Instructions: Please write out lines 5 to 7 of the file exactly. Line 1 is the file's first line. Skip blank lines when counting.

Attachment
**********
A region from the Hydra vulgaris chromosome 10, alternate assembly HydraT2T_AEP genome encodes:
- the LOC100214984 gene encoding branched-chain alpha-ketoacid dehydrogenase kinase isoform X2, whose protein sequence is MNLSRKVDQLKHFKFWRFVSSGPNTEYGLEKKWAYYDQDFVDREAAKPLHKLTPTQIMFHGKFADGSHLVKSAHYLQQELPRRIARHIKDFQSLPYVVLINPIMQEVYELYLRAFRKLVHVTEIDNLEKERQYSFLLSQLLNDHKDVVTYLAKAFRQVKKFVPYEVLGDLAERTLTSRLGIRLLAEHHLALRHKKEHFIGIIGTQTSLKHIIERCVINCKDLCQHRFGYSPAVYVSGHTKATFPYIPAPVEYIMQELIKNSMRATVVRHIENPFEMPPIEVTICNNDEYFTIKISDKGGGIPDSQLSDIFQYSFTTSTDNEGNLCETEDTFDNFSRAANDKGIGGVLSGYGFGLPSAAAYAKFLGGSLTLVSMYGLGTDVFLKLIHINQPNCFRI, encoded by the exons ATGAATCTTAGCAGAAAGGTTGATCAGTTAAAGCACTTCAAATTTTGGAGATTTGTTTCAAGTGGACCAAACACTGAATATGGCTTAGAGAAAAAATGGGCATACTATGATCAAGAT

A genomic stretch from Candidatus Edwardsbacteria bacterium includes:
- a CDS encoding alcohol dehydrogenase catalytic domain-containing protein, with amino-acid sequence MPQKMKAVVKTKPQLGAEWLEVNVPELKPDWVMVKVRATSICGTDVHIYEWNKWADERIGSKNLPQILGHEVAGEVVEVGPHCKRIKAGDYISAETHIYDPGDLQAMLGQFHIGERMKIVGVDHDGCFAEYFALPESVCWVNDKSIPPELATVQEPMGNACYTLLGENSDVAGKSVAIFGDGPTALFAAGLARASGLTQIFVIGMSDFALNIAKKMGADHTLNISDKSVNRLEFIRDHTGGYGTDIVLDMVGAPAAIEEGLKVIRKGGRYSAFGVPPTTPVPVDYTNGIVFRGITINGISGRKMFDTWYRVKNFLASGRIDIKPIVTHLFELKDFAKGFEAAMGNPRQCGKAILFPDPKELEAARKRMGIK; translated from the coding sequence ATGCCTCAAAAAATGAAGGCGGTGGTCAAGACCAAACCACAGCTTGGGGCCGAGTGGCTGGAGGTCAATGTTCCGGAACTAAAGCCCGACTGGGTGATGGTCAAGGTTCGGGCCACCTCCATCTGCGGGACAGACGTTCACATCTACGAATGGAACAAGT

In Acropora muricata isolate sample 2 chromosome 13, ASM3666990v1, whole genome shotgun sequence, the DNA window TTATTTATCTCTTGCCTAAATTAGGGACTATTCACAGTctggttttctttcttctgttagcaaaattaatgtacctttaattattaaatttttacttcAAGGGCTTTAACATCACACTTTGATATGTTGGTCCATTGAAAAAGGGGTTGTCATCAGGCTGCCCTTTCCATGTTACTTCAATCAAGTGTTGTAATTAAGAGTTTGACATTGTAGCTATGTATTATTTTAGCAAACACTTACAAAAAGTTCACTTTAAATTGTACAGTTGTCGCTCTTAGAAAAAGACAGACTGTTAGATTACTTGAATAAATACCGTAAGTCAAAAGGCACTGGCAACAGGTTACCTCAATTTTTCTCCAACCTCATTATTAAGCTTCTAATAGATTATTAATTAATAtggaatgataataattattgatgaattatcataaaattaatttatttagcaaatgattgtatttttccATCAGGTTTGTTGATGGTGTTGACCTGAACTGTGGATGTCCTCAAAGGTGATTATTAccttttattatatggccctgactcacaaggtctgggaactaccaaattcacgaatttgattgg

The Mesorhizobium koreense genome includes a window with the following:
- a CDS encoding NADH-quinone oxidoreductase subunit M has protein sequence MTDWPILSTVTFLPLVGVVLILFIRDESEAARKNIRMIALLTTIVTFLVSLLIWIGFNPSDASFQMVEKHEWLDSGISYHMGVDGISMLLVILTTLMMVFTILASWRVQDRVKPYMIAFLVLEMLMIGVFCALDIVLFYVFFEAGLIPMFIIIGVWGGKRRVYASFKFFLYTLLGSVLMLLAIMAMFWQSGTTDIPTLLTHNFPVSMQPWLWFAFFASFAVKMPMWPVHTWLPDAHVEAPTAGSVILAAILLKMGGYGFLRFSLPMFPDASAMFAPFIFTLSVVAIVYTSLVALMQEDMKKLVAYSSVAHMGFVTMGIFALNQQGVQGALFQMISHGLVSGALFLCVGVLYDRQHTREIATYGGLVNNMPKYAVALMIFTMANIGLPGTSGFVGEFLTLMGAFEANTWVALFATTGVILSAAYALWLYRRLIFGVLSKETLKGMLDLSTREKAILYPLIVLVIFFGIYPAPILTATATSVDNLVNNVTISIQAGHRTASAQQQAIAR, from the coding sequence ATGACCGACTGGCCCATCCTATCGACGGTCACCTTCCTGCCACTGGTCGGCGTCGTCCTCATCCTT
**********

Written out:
In Acropora muricata isolate sample 2 chromosome 13, ASM3666990v1, whole genome shotgun sequence, the DNA window TTATTTATCTCTTGCCTAAATTAGGGACTATTCACAGTctggttttctttcttctgttagcaaaattaatgtacctttaattattaaatttttacttcAAGGGCTTTAACATCACACTTTGATATGTTGGTCCATTGAAAAAGGGGTTGTCATCAGGCTGCCCTTTCCATGTTACTTCAATCAAGTGTTGTAATTAAGAGTTTGACATTGTAGCTATGTATTATTTTAGCAAACACTTACAAAAAGTTCACTTTAAATTGTACAGTTGTCGCTCTTAGAAAAAGACAGACTGTTAGATTACTTGAATAAATACCGTAAGTCAAAAGGCACTGGCAACAGGTTACCTCAATTTTTCTCCAACCTCATTATTAAGCTTCTAATAGATTATTAATTAATAtggaatgataataattattgatgaattatcataaaattaatttatttagcaaatgattgtatttttccATCAGGTTTGTTGATGGTGTTGACCTGAACTGTGGATGTCCTCAAAGGTGATTATTAccttttattatatggccctgactcacaaggtctgggaactaccaaattcacgaatttgattgg

The Mesorhizobium koreense genome includes a window with the following:
- a CDS encoding NADH-quinone oxidoreductase subunit M has protein sequence MTDWPILSTVTFLPLVGVVLILFIRDESEAARKNIRMIALLTTIVTFLVSLLIWIGFNPSDASFQMVEKHEWLDSGISYHMGVDGISMLLVILTTLMMVFTILASWRVQDRVKPYMIAFLVLEMLMIGVFCALDIVLFYVFFEAGLIPMFIIIGVWGGKRRVYASFKFFLYTLLGSVLMLLAIMAMFWQSGTTDIPTLLTHNFPVSMQPWLWFAFFASFAVKMPMWPVHTWLPDAHVEAPTAGSVILAAILLKMGGYGFLRFSLPMFPDASAMFAPFIFTLSVVAIVYTSLVALMQEDMKKLVAYSSVAHMGFVTMGIFALNQQGVQGALFQMISHGLVSGALFLCVGVLYDRQHTREIATYGGLVNNMPKYAVALMIFTMANIGLPGTSGFVGEFLTLMGAFEANTWVALFATTGVILSAAYALWLYRRLIFGVLSKETLKGMLDLSTREKAILYPLIVLVIFFGIYPAPILTATATSVDNLVNNVTISIQAGHRTASAQQQAIAR, from the coding sequence ATGACCGACTGGCCCATCCTATCGACGGTCACCTTCCTGCCACTGGTCGGCGTCGTCCTCATCCTT